The battle for control of Anfield will not be confined to the pitch tonight as Liverpool face Chelsea in the first leg of the Champions League semi-final. In an extraordinary move, which threatens to overshadow the eagerly anticipated encounter, senior officials from Dubai International Capital – including the chief executive Samir Al-Ansari – will be in the directors' box as the guests of the club's co-owner George Gillett.
The American himself will not attend, due to ill health, which may be a strategic decision, but his son and fellow director, Foster Gillett, will host Al-Ansari and Amanda Staveley, who is DIC's chief negotiator, as they head towards buying Liverpool for around £400m.
Tom Hicks, who owns the other 50 per cent of Liverpool, and has become a hate-figure among supporters due to his belligerent feud with Gillett, is also expected to be at the match, which may make for an interesting seating arrangement. It would be no surprise, however, if Hicks cried off at the last moment, with his spokesman last night refusing to confirm whether or not he would travel to Merseyside. If he did, so it would confirm that DIC is set to buy the club.
DIC, which has hugely ambitious plans for Liverpool and has been trying to acquire the club for two years, is supremely confident that it will finally reach its goal in the next few weeks. It has already agreed a deal with Gillett, who is prepared to accept less than Hicks to make sure the club's future is secure – even though both businessmen will make a healthy return on the £220m they paid 18 months ago. DIC appears sure that Hicks' public attempts to find the finance to acquire the club outright for himself are doomed to failure. DIC expects the Texan to sell to it and believes he is now just posturing.
Meetings have continued behind the scenes over the last few weeks, including several with former players and people who have influence at the club, as DIC wants to make sure it has the fans' approval, which the company believes is vital. And the fact that both Al-Ansari, who is a lifelong Liverpool supporter, and Staveley feel emboldened enough to make public appearances at Anfield shows just how confident they are. Still, Hicks remains belligerent as was evidenced in his television interview last week, which followed his attempts to sack the chief executive Rick Parry, who wants to sell to DIC. But Hicks' bold claims that he can veto Gillett's sale of his stake in the club are not thought to be watertight.
The Liverpool manager, Rafael Benitez, is refusing to be drawn on the continued developments over the club's future. He believes he was unfairly castigated for his previous interventions and wants to concentrate on attempting to reach what would be Liverpool's third European Cup final under him in just four years, which would be a remarkable achievement.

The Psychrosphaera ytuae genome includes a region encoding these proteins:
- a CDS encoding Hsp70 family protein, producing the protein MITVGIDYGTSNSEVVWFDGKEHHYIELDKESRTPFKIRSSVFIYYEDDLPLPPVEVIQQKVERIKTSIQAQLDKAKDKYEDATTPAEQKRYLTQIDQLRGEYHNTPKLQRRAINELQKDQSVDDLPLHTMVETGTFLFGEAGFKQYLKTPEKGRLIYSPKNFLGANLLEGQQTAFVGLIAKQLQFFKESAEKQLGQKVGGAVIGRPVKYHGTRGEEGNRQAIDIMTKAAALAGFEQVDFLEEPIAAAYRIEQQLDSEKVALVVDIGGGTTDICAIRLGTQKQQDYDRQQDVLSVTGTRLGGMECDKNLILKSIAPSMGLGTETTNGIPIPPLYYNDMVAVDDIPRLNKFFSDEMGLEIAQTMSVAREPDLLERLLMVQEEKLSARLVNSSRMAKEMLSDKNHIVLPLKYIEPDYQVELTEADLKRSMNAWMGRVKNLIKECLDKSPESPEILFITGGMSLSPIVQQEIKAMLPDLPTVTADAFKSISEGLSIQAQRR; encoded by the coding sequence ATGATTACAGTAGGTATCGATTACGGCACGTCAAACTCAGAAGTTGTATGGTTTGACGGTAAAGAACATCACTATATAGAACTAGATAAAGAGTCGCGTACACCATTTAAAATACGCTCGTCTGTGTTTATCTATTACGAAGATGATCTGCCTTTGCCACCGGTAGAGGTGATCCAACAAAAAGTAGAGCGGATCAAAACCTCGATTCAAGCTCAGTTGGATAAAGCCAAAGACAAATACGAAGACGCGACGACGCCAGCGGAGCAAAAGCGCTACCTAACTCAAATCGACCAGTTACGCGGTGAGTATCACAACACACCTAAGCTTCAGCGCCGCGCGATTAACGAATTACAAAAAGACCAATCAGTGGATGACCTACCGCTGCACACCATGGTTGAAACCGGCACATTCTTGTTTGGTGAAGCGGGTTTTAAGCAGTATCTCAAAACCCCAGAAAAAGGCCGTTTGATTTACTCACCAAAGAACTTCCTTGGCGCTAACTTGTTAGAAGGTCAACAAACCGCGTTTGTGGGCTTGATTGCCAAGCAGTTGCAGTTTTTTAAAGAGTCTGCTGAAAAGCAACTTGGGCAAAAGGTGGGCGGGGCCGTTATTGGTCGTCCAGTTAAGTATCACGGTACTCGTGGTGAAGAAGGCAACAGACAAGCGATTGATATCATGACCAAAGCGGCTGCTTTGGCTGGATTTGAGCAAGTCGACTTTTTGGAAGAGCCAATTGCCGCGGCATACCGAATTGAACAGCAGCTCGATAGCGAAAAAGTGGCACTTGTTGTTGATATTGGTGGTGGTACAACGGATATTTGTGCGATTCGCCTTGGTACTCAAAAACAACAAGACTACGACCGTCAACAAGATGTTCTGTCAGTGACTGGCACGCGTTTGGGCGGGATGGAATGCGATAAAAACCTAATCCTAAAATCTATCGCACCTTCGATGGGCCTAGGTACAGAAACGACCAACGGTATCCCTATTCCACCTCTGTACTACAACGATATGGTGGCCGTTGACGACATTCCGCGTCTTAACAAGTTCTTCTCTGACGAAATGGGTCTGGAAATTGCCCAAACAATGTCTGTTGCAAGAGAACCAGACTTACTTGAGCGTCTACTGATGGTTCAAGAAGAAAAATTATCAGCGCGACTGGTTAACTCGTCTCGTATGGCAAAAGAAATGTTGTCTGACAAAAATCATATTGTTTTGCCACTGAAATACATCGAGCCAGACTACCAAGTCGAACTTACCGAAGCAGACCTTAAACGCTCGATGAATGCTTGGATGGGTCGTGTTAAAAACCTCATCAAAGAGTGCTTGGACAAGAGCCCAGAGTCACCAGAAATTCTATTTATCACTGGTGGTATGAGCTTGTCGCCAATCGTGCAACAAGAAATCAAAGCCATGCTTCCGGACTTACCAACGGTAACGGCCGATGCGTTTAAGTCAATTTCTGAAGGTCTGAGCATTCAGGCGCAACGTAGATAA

Chelsea will hope to stymie that, even though they have fallen at this stage of the competition, at Anfield, on two previous occasions. Yesterday the Liverpool captain, Steven Gerrard, who has been declared fit despite his neck problems which ruled him out of Saturday's meeting with Fulham, claimed that Chelsea "will be wary of us and what we're capable of".
The midfielder added: "They'll have seen the Arsenal game [the second leg of the quarter-final, which Liverpool won 4-2] and be in no doubt of the task ahead. I have a lot of confidence in us.
"This team never knows when it's beaten. Some teams wilt and chuck it when the going gets tough. That's not the case with us; we'll battle and scrap and believe in our ability to do whatever it takes – here at Anfield or down there on their patch – to progress in the European Cup. I don't think there's a player, a manager or supporter of any team in Europe who wouldn't say the Champions League is the pinnacle in football.
"That's one of the reasons why we are desperate to be there when the destiny of the trophy is decided. We need to be brave, bold and clinical and in the return game down there. If we do that, then we can start thinking about Russia."
Gerrard certainly believes that Liverpool have the sign over Chelsea even if, this time, the return leg is at Stamford Bridge. "It's suggested that it gives them a big advantage over us this time around," he said. "There's maybe a little edge for Chelsea in that, but I don't believe that it will have any say. Stamford Bridge is a big stadium and it might give them more confidence bringing us to their backyard, but it's got nothing like the aura about it that Anfield does – and it certainly won't intimidate us."